Diversity is the hallmark of Southtown, with African-Americans, Caucasians, and numerous Latino groups - Mexican Americans, Cubans, El Salvadorans, Dominicans, and Guatemalans - living and working side by side. The neighborhood encompasses several distinct residential and business districts, each with its own unique culture but linked by a deep commitment to family and a strong entrepreneurial spirit.
Bowl a few frames at Paragon Lanes, home of the Saturday Night Rock-n-Bowl.
Drop in for family fun at the Salvation Army Kroc Center, a state-of-the-art recreation facility that offers day passes for different activities throughout the week.
Play a round of disc golf at Garfield Park, which also features a ball diamond, basketball court, three tennis courts and a KaBOOM! playground.
Shop for authentic Mexican grocery items and fresh-baked breads at Supermercado Mexico.
Dine at the Linc Up Soul Food Café for a healthier take on traditional African-American culinary specialties.
Visit the Log Cabin Bar to see Grand Rapids' best bands, sing karaoke and enjoy traditional bar food and drink. A finalist in Michigan's Best Bar.
Find a wide variety of local produce, cottage kitchen foods, personal care items and crafts at the Southeast Area Farmer's Market. Fridays and Saturdays in season.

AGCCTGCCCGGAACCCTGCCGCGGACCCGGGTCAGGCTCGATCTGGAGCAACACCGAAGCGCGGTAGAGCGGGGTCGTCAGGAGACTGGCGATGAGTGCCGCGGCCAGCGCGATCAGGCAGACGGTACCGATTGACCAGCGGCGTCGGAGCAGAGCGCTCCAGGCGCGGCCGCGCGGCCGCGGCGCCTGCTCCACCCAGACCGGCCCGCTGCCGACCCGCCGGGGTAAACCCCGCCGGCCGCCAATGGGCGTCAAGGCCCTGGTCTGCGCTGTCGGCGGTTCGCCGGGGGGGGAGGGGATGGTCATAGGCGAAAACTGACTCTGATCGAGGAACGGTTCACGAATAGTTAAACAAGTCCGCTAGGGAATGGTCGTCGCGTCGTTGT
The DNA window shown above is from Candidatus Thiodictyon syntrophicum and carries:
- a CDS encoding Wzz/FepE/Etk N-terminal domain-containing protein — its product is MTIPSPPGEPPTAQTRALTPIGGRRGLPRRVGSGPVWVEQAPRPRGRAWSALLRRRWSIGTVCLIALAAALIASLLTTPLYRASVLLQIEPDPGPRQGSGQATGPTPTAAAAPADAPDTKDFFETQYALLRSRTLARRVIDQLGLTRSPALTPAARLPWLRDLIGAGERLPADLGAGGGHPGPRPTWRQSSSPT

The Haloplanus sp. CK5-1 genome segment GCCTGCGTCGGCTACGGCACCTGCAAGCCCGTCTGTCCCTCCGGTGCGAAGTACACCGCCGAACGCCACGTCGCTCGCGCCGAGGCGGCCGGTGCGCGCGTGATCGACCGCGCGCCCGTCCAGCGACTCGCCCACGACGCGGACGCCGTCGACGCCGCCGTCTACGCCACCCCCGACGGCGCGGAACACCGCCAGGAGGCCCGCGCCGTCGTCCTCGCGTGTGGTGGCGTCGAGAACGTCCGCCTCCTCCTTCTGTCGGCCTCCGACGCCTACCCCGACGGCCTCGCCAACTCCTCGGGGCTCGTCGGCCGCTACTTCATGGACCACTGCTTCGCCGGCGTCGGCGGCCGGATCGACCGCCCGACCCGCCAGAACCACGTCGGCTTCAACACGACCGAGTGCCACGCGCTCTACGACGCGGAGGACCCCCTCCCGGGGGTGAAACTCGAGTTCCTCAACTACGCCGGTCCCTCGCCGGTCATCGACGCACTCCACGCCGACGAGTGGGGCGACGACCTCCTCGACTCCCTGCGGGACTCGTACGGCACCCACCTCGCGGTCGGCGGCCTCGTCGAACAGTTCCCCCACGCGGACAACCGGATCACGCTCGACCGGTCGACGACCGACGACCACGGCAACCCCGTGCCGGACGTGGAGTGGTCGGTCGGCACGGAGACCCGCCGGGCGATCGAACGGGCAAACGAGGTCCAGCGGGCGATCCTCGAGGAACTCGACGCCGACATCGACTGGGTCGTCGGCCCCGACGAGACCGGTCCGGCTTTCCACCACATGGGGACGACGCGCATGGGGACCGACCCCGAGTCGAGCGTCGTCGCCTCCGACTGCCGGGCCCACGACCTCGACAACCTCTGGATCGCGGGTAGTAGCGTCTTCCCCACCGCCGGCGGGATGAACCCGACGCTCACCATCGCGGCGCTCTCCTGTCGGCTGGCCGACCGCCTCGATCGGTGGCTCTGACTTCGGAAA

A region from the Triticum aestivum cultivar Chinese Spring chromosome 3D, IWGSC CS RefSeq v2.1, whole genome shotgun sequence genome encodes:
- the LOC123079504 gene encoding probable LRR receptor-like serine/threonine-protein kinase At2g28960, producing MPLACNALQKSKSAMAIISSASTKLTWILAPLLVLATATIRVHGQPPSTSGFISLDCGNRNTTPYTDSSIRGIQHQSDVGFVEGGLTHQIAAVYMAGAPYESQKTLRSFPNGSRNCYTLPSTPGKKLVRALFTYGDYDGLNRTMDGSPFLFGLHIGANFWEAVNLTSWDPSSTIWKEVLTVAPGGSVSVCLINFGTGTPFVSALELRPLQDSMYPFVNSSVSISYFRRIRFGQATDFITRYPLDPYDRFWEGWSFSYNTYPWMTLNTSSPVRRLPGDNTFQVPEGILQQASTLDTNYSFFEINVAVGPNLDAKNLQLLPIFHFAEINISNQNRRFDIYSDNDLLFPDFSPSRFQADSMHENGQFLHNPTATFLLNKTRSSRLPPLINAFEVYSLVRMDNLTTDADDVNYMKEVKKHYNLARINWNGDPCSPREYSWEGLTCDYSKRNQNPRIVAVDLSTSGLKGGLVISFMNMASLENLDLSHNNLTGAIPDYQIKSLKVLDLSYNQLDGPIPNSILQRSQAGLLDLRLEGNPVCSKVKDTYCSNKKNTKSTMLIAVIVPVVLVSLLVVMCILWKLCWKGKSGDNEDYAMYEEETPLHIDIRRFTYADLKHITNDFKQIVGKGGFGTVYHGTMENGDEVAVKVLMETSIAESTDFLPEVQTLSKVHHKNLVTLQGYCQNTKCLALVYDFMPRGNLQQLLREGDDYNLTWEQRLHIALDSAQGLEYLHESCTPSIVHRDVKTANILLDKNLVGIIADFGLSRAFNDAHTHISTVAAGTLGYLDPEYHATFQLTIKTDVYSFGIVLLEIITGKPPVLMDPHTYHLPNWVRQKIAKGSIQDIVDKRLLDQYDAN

See the handiwork of local artisans at the Garfield Park Neighborhood Association Arts and Crafts Fair. This 40-year tradition features art and food vendors and family-fun activities. September.
Schedule a tour of the Grandville Avenue Museum to explore the evolution of this district through waves of Dutch, African-American and Latino influences.
See the boyhood home of President Gerald R. Ford, several late 1800s-era mansions and other historic landmarks on a walking tour of the Garfield Park neighborhood.
Real Food Cafe is a "Michigan's Best Breakfast" finalist that has earned its local-favorite status with delicious family recipes, friendly service and huge portions.
Burton Woods is a six-acre oasis of 120-year old forest in the midst of urban activity. It was planted by farmer Charles Garfield to demonstrate how agricultural land could be reclaimed as woodland.